An espresso with…
Barney McAll

Image Credits: Barney McAll © Barney McAll

October 2, 2018

Music hunger

Barney McAll is an Australian pianist and composer characterized by an eclectic and very interesting artistic production. We recently chatted with him.

> Ivano Rossato

Which project are you working at this time?

I have a few things brewing. I have an ensemble where I have arranged the music of the great Gospel composer Doris Akers.I would like to record it somehow soon. My newest band “Forcefield” will attempt to climb the crow’s tree and steal the black egg from his nest. It features some of the best and youngest Australian players so that I may learn from them and maybe they can learn from me. I will be playing mostly synth, not so much piano. We want to feature dark angular sounds. We love Steve Grossman. We love Ligeti. We love Francis Bacon. Dark beauty is apt these days we think. I have written many new pieces after listening to Miles Davis “Dark Magus” and thinking about the importance of grandiosity. Actually,  I have also been painting for fun and this has been an interesting influence on my new composing.
What differences did you find, if any, between the Australian jazz scene compared to that of New York and the United States? And compared to what you found in Cuba?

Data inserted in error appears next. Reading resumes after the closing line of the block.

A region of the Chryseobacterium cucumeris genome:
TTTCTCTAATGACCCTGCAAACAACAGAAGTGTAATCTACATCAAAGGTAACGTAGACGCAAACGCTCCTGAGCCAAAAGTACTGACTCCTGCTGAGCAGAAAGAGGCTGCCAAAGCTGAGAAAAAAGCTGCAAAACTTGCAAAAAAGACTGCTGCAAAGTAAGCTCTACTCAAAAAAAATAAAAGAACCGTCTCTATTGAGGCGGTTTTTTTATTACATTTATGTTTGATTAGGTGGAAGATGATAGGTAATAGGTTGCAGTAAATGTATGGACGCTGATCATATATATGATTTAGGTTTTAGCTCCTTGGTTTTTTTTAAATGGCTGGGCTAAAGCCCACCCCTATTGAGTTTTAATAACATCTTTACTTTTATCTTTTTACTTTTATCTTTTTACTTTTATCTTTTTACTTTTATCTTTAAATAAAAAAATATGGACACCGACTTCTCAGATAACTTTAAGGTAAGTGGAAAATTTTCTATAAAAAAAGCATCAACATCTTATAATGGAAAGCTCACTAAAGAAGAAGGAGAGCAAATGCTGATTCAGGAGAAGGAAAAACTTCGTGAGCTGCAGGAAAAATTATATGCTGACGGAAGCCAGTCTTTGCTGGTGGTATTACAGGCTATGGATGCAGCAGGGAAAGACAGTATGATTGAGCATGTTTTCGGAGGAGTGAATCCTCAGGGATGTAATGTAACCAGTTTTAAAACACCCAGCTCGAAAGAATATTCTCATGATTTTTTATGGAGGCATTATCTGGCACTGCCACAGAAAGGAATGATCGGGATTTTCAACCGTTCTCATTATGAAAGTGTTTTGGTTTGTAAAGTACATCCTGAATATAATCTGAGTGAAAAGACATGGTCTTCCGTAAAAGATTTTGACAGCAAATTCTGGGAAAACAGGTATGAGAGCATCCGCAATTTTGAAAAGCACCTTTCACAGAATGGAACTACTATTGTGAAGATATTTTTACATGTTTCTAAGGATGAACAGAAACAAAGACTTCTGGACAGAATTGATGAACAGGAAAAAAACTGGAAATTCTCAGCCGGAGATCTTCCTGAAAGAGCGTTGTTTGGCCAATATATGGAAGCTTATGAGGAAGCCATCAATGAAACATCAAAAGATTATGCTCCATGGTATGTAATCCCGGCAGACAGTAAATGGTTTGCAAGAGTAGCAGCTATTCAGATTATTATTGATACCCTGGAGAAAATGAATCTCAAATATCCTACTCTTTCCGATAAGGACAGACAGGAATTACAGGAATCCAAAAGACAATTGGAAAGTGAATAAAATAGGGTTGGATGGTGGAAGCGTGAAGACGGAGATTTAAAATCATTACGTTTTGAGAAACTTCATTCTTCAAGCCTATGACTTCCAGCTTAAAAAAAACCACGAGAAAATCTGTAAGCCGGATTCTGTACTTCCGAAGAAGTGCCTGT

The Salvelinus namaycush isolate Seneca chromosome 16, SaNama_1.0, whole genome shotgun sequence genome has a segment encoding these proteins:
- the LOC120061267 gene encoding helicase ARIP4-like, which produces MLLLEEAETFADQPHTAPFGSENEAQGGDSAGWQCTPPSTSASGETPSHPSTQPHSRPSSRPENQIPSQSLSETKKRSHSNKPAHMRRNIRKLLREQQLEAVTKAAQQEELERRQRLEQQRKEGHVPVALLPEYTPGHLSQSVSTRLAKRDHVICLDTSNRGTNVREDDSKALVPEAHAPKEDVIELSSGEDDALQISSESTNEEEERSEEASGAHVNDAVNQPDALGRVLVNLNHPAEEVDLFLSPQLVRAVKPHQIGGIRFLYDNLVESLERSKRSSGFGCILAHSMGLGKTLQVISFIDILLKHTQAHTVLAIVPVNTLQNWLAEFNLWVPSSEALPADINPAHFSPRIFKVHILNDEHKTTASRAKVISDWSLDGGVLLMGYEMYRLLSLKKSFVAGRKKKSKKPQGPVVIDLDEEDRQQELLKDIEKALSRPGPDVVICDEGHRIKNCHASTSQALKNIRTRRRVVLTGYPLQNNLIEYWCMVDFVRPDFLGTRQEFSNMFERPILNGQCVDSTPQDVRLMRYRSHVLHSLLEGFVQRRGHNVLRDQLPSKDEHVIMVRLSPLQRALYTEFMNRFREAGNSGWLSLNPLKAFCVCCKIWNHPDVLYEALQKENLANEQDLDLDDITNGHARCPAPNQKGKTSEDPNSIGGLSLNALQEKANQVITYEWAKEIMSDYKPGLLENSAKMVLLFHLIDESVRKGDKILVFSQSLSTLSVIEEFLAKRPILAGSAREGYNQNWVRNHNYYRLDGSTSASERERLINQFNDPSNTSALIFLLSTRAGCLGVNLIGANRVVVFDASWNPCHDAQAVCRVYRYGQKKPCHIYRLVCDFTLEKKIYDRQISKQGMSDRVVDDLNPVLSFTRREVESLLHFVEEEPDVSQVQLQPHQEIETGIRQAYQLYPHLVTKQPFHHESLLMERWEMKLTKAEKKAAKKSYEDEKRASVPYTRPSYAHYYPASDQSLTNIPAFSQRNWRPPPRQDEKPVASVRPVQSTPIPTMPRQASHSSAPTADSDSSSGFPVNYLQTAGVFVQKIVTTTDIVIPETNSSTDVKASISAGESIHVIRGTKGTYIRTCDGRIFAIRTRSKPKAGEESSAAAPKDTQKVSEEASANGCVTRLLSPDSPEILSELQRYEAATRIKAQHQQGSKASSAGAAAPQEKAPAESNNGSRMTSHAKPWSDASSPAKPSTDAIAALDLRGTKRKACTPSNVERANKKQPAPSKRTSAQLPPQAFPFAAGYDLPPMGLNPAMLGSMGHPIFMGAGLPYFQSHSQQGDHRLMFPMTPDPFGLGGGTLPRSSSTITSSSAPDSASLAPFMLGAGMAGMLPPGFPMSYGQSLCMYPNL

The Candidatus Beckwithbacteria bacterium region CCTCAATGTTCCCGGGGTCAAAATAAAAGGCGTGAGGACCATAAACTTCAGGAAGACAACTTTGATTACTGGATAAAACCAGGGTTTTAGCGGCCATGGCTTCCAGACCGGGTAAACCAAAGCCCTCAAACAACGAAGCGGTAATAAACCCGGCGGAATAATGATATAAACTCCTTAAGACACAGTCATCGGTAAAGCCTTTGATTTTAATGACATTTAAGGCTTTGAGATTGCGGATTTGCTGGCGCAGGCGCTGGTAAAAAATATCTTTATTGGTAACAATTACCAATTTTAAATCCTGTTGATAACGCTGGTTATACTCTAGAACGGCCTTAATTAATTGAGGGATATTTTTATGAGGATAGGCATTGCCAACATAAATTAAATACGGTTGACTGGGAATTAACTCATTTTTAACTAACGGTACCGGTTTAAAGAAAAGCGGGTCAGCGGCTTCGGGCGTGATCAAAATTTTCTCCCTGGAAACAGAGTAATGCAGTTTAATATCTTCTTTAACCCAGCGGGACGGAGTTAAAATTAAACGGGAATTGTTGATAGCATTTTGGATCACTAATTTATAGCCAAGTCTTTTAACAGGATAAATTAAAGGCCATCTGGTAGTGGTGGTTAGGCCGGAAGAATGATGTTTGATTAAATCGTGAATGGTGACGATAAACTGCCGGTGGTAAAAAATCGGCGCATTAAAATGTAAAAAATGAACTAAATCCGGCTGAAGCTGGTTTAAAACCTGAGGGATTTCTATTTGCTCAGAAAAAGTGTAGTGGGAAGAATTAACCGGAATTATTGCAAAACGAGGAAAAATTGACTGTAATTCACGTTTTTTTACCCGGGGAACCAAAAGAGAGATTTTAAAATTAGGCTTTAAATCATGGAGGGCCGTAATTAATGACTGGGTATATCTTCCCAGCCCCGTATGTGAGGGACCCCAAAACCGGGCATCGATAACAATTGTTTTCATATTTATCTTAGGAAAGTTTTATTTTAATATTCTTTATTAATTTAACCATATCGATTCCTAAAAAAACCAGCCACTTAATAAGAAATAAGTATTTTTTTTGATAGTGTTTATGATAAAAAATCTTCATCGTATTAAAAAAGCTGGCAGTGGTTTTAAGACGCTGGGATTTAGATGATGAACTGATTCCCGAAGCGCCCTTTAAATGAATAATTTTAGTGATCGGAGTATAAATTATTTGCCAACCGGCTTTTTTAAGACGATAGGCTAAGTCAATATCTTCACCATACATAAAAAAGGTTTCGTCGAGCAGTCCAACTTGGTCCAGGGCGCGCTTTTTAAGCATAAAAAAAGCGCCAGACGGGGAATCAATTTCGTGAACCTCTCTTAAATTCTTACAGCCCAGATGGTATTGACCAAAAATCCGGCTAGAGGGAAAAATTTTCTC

Everything is the same and different somehow. It’s hard to explain. Rare talented musicians can crop up anywhere, like three eyed fish or a strange mushroom with red spots and if you eat that mushroom you could die…or change…. but, you could move to New York for a while. Or you may live in Cuba too? Man, those Cubans have been through so much! Uncle Sam could never suppress that magic. Human beings are miraculous and music flourishes everywhere because spirit is unstoppable, especially amidst adversity. Yes in Cuba, musicians work harder than other places because, to be a jazz diplomat is a way out, a way to see the world. And, the education system in Cuba is astonishingly good. Yes in New York you have a jazz mecca, a pilgrimage place where the sheer density of greatness and ambition and knowledge that is crammed into New York can only make you grow fast or… get out. Wow. People in New York might pretend to hate your music because its not cool to be enthusiastic in a big city, you gotta walk around looking successful. In a smaller city, people just may not even understand your music but they are generally positive or… they just leave the gig … But at least they don’t have to make sure you see them leave. In Cuba, it’s just a whole other culture and vibe. Its so rich. Far less people are walking around pretending they are successful in Cuba… and those Cuban musicians will kick your ass! The world is becoming smaller…. people are finding ways to grow and develop using the Internet and they are finding veins of gold within their own community and reaching the globe with it. There is alot going on across the globe right now, music is flourishing everywhere, it’s incredible and it seems that it matters less and less where you live these days. I love New York, Cuba and Australia. I like unsuccessful people too.
By listening to your records you feel the cohabitation between acoustic timbres together with electronic and filtered ones: is it a process that originates naturally or comes from a precise idea of “sound”?